State of Play

State of Play
Director: Kevin Macdonald
Writers: Matthew Michael Carnahan / Billy Ray
Cast: Rachel McAdams / Ben Affleck / Russell Crowe / Helen Mirren / Jason Bateman / Robin Wright Penn

It is a tightly constructed story about special reporting done by serious journalists at a fictional newspaper “Washington Globe”. In addition to the familiar elements on any major story that could break out in Washington D.C. – a rising star Congress man, a sexual scandal, multiple murders, a possible corporate conspiracy, a couple of truth-seeking reporters, some not so competent cops, many corrupted officials – the plot has enough twists and turns to keep audience interested.

I enjoyed the movie and i couldn’t say i had figured out everything before the main characters did. So that’s quite something.

What interested me even more was the ever persistent undercurrent played out through out the story: the future of traditional paper based newspaper.

When the final credit started to roll, the curious audience who stayed till the end was treated to an educational quick documentary on how a newspaper comes into being – creation of the layout, converting layout into photographic negative, etching the newspaper image from the negative onto an aluminum plate, placing the plate onto the printing press, cutting the final paper, collate the papers into one set, bundle them together, load them into trucks.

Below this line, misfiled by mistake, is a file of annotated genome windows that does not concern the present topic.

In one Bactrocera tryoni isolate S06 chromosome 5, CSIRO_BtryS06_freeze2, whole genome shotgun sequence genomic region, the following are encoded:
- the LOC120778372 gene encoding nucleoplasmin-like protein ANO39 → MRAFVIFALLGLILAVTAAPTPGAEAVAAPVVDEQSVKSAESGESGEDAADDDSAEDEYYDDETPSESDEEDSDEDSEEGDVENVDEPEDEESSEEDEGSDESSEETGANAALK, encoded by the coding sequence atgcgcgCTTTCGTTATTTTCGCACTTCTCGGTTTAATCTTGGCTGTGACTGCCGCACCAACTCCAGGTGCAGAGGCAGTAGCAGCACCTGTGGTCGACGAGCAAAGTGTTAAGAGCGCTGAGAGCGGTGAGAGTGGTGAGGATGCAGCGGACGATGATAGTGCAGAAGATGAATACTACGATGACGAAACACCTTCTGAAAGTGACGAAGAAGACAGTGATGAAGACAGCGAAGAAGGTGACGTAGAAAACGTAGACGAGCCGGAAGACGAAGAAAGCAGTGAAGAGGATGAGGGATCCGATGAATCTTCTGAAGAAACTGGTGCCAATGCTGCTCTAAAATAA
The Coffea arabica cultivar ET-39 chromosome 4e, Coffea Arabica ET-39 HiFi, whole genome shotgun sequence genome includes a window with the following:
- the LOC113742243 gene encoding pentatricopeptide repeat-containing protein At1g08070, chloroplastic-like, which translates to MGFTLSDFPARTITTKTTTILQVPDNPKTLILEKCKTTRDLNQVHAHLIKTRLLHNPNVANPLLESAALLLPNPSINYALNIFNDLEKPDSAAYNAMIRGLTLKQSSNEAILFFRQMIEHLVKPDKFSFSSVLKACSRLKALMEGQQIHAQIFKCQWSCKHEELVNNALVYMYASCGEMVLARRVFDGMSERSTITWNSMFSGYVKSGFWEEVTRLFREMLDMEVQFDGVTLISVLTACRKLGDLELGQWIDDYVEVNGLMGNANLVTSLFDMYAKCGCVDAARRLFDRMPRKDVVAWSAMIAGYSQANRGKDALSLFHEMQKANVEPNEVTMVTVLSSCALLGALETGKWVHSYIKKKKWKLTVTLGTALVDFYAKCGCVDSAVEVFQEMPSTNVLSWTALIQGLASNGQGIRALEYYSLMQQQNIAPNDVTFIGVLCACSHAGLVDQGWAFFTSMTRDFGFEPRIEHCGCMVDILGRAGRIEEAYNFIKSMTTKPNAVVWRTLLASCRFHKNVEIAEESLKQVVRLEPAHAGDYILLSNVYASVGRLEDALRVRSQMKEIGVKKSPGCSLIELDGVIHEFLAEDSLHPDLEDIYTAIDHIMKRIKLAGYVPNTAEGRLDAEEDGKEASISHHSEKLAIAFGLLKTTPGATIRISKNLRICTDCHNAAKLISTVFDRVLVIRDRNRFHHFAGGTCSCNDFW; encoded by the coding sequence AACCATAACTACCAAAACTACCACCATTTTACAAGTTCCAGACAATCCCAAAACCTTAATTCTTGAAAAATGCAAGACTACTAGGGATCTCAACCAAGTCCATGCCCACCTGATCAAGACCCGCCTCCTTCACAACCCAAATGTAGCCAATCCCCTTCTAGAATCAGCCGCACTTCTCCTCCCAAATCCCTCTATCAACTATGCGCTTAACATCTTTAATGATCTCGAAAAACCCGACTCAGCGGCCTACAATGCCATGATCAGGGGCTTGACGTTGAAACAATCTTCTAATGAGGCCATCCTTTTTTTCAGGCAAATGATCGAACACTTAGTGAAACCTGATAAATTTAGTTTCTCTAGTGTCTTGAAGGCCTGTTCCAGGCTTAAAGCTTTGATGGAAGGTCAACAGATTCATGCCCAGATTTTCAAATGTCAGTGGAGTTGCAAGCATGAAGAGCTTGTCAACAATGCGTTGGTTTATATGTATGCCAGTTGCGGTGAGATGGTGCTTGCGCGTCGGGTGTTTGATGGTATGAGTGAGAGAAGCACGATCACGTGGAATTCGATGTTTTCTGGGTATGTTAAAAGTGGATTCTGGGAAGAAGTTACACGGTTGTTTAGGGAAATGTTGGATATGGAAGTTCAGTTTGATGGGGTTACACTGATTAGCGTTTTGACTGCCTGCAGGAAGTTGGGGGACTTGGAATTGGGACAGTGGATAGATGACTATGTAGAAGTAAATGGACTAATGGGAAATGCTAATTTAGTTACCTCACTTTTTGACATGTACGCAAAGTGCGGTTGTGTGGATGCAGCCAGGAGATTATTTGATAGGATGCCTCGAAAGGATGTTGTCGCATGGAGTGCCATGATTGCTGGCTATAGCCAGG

It was a bit nostalgic to watch. Even though one of the main characters, the blog writer working along side the serious real journalist, said serious story like this should be read on paper. It is obviously something the script writer wants to believe, but i hope he has enough sense to understand he is simply romanticizing a lost cause.

The Internet is fast displacing the paper based newspaper as the main information source for the readers. It is a matter of time before serious journalist acknowledge the writing on the wall. Given the technology we have today, given the ease of publishing any story on line, why should we keep serious journalist special report to an outdated 19th century technology, as beautiful as it looked on screen, it is so redundant.

It reminded me of the scene in another movie, duplicity, where Clive Own character asked Julia Roberts character running around in a vast office building looking for a compromised copier in some random employee’s office to sent a copy of a “top secret” formula. While all she really needed to do was taking a photo of it with her cellphone and sent it out as an email attachment or a MMS message.

However beautiful and incredible piece of achievement something may look, an industrial process or a dinosaur, when environment changed, then it either has to adapt to that new environment or become distinct.

Still, it was a little sad to watch the end of something so beautiful.

New York Times just ran a great article on exact this topic: Dinosaur at the Gate , By MAUREEN DOWD. Published: April 14, 2009 on-line.

When I ask him if human editorial judgment still matters, he tries to reassure me: “We learned in working with newspapers that this balance between the newspaper writers and their editors is more subtle than we thought. It’s not reproducible by computers very easily.”

I feel better for a minute, until I realize that the only reason he knew that I wasn’t so easily replaceable is that Google had been looking into how to replace me.